Burr v. Lincoln County Sheriff's Office et al
OPINION AND ORDER granting 2 defendants' Motion to Dismiss. Signed by Chief Judge J. Leon Holmes on 3/11/09. (bkp)
IN THE UNITED STATES DISTRICT COURT EASTERN DISTRICT OF ARKANSAS PINE BLUFF DIVISION FRANCES BURR v. No. 5:08CV00309 JLH PLAINTIFF
LINCOLN COUNTY SHERIFF'S OFFICE; LARRY MCGEE, Sheriff, in his official and individual capacities OPINION AND ORDER
Frances Burr brought this action against the Lincoln County Sheriff's Office and Larry McGee, Sheriff, both in his official and individual capacities, for seizing her property without probable cause, negligently causing personal injuries to her, defaming her, and depriving her of the sum of $52,280.96 without due process. In a February 12, 2009 Opinion and Order, the Court held that the part of Burr's claims based upon a search conducted on July 17, 2005, were barred by the statute of limitations, but her claims relating to a September 18, 2006 forfeiture order were not barred by the statute of limitations. However, the Court raised sua sponte the jurisdictional issue of whether Burr's claims relating to the forfeiture order were barred by the Rooker-Feldman Doctrine and allowed Burr to brief that issue. The Court holds that her claims relating to the forfeiture order are barred by the Rooker-Feldman Doctrine, and her complaint against the defendants is thus dismissed. During a search that occurred on July 17, 2005, Burr alleges that funds seized from her vehicle were taken without probable cause. Burr states that the funds were "taken and confiscated under color of law in the above-mentioned 09/14/06 so called `Agreed Order.'" The Lincoln County Circuit Court judge signed the order on September 14, 2006, and entered it on September 18, 2006.
The forfeiture order surrendered her funds to the state as part of an illegal gambling operation. Burr alleges that she never consented to the entry of the order, even though it was denominated an "agreed order" and signed by her lawyer. She moved to set aside the forfeiture order, but the Lincoln County Circuit Court denied her motion. Burr's complaint asks that this Court to hold that the Lincoln County Circuit Court's entry of the forfeiture order "was a denial of due process, and represented an illegal taking which is not sanctioned by any law, but was accomplished for the convenience and political advantage of the defendants." The Rooker-Feldman Doctrine prohibits lower federal courts from exercising appellate review of state court judgments. See D.C. Court of Appeals v. Feldman, 460 U.S. 462, 482, 103 S. Ct. 1303, 75 L. Ed. 2d 206 (1983); Rooker v. Fid. Trust Co., 263 U.S. 413, 416, 44 S. Ct. 149, 68 L. Ed. 362 (1923). "The United States Supreme Court is the only federal court empowered to exercise appellate review of state court judgments, except for habeas petitions." Skit Int'l, Ltd. v. DAC Technologies of Ark., Inc., 487 F.3d 1154, 1156 (8th Cir. 2007). "Rooker-Feldman is implicated in that subset of cases where the losing party in a state court action subsequently complaints about that judgment and seeks review and rejection of it." Id. at 1157. Here, Burr complains about the Lincoln County Circuit Court's forfeiture order, and she seeks review and rejection of it. In her brief opposing the application of the Rooker-Feldman Doctrine, Burr states that her primary complaints relate to the wrongful seizure of her property, the malicious injuring of her body, and the facilitation of an improper state court judgment. As the Court discussed in its February 12, 2009 order, Burr's claims relating to the seizure of property and her personal injuries, which occurred on July 17, 2005, are barred by the statute of limitations, so the Court need not consider those allegations again. Burr's only argument against the application 2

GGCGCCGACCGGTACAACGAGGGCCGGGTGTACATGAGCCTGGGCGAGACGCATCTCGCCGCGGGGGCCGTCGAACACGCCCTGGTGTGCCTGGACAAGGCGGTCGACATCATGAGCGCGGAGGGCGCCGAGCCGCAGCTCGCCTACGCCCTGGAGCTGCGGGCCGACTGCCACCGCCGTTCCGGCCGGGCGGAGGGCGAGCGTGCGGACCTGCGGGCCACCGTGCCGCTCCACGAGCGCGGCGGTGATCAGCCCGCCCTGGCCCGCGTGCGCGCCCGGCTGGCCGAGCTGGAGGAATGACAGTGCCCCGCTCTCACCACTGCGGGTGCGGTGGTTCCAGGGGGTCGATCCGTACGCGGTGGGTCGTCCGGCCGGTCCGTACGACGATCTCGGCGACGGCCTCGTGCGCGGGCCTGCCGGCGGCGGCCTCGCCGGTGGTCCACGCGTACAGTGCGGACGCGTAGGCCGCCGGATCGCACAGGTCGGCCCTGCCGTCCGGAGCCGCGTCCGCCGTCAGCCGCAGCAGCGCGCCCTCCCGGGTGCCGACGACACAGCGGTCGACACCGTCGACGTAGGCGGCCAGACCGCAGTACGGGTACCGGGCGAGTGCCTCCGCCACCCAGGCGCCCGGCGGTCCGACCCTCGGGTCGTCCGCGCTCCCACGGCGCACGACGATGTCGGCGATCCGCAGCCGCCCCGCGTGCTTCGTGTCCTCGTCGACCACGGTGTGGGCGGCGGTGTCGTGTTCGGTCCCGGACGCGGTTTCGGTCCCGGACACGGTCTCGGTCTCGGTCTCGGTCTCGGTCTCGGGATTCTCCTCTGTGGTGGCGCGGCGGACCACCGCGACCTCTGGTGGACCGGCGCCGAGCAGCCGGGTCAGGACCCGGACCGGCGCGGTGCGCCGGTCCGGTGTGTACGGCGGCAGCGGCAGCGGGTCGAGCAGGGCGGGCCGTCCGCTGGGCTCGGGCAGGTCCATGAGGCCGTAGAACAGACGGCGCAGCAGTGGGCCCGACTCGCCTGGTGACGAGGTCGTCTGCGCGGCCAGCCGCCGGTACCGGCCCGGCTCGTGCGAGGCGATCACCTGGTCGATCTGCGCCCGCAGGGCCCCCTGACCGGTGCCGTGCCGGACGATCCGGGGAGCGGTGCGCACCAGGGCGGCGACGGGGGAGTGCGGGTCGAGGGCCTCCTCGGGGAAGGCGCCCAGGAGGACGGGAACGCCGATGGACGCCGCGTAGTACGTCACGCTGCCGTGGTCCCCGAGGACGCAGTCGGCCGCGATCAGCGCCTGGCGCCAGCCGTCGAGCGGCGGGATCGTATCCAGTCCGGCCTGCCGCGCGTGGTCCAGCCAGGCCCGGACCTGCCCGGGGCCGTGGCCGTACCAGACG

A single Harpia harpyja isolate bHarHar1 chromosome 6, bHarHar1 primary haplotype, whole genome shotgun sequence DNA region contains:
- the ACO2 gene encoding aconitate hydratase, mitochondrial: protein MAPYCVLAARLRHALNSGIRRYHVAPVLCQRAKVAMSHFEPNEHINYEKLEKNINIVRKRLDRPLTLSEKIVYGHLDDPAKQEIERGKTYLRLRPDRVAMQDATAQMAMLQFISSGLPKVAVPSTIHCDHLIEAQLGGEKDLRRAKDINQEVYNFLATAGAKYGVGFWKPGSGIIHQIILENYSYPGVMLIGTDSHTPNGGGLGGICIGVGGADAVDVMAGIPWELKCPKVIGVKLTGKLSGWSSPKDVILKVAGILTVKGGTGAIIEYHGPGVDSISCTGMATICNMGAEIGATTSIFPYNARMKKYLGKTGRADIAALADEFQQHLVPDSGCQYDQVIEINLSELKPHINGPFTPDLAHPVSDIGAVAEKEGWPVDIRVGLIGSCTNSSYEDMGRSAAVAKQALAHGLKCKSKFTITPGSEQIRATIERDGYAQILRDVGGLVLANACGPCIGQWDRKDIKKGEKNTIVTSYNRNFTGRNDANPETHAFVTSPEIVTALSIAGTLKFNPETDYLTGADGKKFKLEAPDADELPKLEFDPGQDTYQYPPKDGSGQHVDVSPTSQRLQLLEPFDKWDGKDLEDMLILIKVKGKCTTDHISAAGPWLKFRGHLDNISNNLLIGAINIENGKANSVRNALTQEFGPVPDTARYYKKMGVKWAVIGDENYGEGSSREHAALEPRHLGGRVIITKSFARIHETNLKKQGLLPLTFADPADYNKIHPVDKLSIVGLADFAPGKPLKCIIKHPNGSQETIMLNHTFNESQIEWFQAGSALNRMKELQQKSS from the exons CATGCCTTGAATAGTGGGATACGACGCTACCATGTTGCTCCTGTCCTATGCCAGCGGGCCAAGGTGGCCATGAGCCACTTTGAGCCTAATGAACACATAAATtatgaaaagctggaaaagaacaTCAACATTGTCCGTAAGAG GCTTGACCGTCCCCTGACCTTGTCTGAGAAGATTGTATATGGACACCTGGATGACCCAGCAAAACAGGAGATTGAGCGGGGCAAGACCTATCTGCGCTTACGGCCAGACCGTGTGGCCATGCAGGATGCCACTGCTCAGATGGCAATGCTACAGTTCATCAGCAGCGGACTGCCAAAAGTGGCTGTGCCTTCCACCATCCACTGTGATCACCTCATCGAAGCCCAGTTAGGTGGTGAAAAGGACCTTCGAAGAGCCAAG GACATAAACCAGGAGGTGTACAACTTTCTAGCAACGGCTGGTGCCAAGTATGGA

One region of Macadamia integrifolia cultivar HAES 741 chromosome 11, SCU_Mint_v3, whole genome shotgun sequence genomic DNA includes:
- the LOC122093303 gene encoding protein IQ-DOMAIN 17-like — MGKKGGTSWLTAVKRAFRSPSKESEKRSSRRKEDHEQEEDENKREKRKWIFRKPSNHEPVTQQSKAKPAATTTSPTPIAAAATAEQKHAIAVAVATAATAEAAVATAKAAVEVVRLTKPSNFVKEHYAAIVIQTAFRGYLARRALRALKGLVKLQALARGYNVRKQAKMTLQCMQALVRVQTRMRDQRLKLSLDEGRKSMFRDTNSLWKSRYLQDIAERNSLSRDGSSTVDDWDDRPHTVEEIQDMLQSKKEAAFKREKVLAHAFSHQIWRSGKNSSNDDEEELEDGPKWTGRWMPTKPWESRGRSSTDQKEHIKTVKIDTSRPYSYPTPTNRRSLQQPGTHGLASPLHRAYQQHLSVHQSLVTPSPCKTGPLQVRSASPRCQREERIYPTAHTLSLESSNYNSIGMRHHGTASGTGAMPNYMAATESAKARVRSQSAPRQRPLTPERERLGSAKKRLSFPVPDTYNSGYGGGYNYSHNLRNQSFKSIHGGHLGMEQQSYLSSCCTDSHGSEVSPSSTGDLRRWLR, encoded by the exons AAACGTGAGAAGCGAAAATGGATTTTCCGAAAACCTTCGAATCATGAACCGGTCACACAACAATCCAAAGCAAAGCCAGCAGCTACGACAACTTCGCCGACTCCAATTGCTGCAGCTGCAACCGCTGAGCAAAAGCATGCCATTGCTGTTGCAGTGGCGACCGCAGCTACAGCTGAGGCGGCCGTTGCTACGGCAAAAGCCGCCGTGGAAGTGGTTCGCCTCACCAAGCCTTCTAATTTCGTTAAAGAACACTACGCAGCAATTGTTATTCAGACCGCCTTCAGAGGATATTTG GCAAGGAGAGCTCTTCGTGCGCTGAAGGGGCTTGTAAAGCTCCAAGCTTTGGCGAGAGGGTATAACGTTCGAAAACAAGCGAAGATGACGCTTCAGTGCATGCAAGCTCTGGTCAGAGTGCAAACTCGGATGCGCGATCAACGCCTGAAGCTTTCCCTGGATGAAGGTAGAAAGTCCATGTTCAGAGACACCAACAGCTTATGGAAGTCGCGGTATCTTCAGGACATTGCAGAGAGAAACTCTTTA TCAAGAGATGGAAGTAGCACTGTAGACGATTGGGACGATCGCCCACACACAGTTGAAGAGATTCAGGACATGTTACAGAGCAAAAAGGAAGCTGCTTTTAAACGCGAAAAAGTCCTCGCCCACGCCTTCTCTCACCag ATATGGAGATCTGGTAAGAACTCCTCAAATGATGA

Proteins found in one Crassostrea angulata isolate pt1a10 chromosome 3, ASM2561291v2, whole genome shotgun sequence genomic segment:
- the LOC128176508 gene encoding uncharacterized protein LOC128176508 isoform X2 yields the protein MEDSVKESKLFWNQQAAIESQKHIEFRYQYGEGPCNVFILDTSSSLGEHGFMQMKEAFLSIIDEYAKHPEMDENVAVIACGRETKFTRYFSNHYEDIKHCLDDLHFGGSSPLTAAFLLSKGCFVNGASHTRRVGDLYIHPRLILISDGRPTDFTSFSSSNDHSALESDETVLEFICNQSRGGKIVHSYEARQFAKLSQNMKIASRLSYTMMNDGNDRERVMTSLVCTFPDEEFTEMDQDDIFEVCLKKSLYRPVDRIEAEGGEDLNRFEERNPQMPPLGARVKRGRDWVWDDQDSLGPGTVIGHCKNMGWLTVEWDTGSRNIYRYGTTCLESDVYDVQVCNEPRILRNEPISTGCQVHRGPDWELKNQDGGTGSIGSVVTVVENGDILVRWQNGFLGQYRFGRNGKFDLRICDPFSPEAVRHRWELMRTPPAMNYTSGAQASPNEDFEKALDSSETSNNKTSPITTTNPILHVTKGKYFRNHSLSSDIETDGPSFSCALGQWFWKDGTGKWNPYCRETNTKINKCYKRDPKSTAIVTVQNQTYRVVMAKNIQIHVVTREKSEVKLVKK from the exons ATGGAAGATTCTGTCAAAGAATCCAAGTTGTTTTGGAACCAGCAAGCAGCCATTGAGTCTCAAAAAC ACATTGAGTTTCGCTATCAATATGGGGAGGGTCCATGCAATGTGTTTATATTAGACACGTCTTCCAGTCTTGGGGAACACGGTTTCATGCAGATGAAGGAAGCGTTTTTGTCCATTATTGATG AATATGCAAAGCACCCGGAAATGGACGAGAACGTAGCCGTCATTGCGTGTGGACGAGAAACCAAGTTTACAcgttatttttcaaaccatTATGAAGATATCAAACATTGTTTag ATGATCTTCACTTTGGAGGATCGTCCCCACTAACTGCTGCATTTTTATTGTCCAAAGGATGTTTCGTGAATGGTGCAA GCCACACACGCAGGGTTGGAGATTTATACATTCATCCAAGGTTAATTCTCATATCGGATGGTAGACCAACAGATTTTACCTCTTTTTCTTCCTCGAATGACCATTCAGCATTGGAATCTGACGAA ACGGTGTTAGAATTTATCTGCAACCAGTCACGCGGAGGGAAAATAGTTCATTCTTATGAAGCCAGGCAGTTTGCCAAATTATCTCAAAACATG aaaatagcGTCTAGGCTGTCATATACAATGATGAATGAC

of the Rooker-Feldman Doctrine is that the defendants facilitated entry of an improper forfeiture order by opposing her efforts to have the order set aside, thus denying her of "any hearing of her claim on its merits before the state court." Essentially, Burr is asking this Court to review the Lincoln County Circuit Court's entry of the "Agreed Order" and denial of her motion to set aside that order. Presumably, Burr presented to the circuit court in her motion to set aside the forfeiture order any evidence she had that the defendants fraudulently obtained and facilitated the improper entry of the "Agreed Order," which was signed by Burr's attorney. After considering Burr's motion to set aside the order, the Lincoln County Circuit Court denied her motion. To ask this Court to hold that the Lincoln County Circuit Court's action was improper is to ask for federal court review of a state court decision, which is prohibited by the Rooker-Feldman Doctrine. See Skit Int'l, Ltd., 487 F.3d at 1156. This Court has no jurisdiction to consider Burr's claims regarding the forfeiture order. Her claims relating to the July 17, 2005 incident are barred by the statute of limitations. Therefore, the defendants' motion to dismiss is GRANTED. Document #2. IT IS SO ORDERED this 11th day of March, 2009.
J. LEON HOLMES UNITED STATES DISTRICT JUDGE
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